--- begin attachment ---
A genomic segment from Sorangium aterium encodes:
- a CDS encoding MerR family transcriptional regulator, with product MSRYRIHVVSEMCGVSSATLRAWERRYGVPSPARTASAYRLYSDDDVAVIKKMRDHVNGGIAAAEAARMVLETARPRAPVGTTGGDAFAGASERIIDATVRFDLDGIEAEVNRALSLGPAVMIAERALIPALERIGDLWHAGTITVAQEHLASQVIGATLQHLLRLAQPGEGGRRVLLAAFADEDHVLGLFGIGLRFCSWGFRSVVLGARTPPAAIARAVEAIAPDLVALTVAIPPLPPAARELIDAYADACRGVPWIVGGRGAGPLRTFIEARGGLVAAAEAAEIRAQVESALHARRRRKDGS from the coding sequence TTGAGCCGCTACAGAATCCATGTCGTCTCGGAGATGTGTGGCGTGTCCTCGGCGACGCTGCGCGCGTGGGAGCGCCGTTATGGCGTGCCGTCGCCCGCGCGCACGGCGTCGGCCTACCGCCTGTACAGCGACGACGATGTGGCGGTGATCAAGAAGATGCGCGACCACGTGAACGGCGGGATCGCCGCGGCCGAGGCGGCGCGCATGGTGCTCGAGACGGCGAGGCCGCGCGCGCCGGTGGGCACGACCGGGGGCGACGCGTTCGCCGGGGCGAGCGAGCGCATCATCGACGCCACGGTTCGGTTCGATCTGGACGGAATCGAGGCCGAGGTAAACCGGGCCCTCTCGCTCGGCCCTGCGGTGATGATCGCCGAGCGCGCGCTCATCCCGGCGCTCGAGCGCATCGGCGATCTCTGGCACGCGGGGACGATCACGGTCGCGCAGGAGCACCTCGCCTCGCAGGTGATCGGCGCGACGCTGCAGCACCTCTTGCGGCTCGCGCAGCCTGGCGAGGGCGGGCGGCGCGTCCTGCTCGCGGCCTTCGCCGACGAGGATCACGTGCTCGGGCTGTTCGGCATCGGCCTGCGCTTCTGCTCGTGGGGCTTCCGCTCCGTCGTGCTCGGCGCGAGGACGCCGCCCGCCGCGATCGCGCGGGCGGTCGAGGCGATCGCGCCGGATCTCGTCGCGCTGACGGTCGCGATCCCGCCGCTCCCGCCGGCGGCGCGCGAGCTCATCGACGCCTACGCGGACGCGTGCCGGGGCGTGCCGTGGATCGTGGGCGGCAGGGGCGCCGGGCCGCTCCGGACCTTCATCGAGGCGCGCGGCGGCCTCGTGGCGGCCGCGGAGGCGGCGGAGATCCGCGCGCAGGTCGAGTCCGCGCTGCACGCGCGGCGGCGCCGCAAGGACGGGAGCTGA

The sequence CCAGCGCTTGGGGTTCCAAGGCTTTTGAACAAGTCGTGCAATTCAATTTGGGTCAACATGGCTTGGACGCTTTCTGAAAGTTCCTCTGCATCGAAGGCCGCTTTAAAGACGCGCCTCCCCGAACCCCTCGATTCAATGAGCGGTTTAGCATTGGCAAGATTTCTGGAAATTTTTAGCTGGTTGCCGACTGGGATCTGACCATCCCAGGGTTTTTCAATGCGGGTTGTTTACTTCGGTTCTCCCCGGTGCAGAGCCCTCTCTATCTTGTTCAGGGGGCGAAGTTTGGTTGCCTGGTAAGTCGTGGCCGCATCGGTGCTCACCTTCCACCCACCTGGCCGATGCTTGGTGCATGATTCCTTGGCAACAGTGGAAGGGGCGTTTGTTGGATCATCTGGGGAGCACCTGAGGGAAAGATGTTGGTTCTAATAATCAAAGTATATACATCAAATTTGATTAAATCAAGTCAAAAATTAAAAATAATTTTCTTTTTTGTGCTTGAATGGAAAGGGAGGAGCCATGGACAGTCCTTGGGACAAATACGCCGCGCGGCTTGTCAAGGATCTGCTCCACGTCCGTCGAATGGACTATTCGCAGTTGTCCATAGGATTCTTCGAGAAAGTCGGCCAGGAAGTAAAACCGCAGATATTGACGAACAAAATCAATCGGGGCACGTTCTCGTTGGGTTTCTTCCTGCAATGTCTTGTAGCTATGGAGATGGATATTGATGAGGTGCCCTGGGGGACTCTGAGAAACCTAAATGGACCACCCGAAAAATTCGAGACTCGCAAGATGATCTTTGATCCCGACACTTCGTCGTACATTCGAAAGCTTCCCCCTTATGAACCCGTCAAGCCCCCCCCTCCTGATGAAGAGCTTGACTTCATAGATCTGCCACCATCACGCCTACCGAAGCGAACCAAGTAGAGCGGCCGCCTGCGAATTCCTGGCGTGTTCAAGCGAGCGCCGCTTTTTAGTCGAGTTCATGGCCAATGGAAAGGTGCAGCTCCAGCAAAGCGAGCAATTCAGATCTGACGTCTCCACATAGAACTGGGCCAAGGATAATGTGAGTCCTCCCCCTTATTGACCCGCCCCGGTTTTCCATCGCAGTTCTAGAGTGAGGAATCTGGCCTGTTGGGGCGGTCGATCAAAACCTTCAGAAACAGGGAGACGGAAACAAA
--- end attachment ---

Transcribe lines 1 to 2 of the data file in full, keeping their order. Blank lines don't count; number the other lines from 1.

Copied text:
A genomic segment from Sorangium aterium encodes:
- a CDS encoding MerR family transcriptional regulator, with product MSRYRIHVVSEMCGVSSATLRAWERRYGVPSPARTASAYRLYSDDDVAVIKKMRDHVNGGIAAAEAARMVLETARPRAPVGTTGGDAFAGASERIIDATVRFDLDGIEAEVNRALSLGPAVMIAERALIPALERIGDLWHAGTITVAQEHLASQVIGATLQHLLRLAQPGEGGRRVLLAAFADEDHVLGLFGIGLRFCSWGFRSVVLGARTPPAAIARAVEAIAPDLVALTVAIPPLPPAARELIDAYADACRGVPWIVGGRGAGPLRTFIEARGGLVAAAEAAEIRAQVESALHARRRRKDGS from the coding sequence TTGAGCCGCTACAGAATCCATGTCGTCTCGGAGATGTGTGGCGTGTCCTCGGCGACGCTGCGCGCGTGGGAGCGCCGTTATGGCGTGCCGTCGCCCGCGCGCACGGCGTCGGCCTACCGCCTGTACAGCGACGACGATGTGGCGGTGATCAAGAAGATGCGCGACCACGTGAACGGCGGGATCGCCGCGGCCGAGGCGGCGCGCATGGTGCTCGAGACGGCGAGGCCGCGCGCGCCGGTGGGCACGACCGGGGGCGACGCGTTCGCCGGGGCGAGCGAGCGCATCATCGACGCCACGGTTCGGTTCGATCTGGACGGAATCGAGGCCGAGGTAAACCGGGCCCTCTCGCTCGGCCCTGCGGTGATGATCGCCGAGCGCGCGCTCATCCCGGCGCTCGAGCGCATCGGCGATCTCTGGCACGCGGGGACGATCACGGTCGCGCAGGAGCACCTCGCCTCGCAGGTGATCGGCGCGACGCTGCAGCACCTCTTGCGGCTCGCGCAGCCTGGCGAGGGCGGGCGGCGCGTCCTGCTCGCGGCCTTCGCCGACGAGGATCACGTGCTCGGGCTGTTCGGCATCGGCCTGCGCTTCTGCTCGTGGGGCTTCCGCTCCGTCGTGCTCGGCGCGAGGACGCCGCCCGCCGCGATCGCGCGGGCGGTCGAGGCGATCGCGCCGGATCTCGTCGCGCTGACGGTCGCGATCCCGCCGCTCCCGCCGGCGGCGCGCGAGCTCATCGACGCCTACGCGGACGCGTGCCGGGGCGTGCCGTGGATCGTGGGCGGCAGGGGCGCCGGGCCGCTCCGGACCTTCATCGAGGCGCGCGGCGGCCTCGTGGCGGCCGCGGAGGCGGCGGAGATCCGCGCGCAGGTCGAGTCCGCGCTGCACGCGCGGCGGCGCCGCAAGGACGGGAGCTGA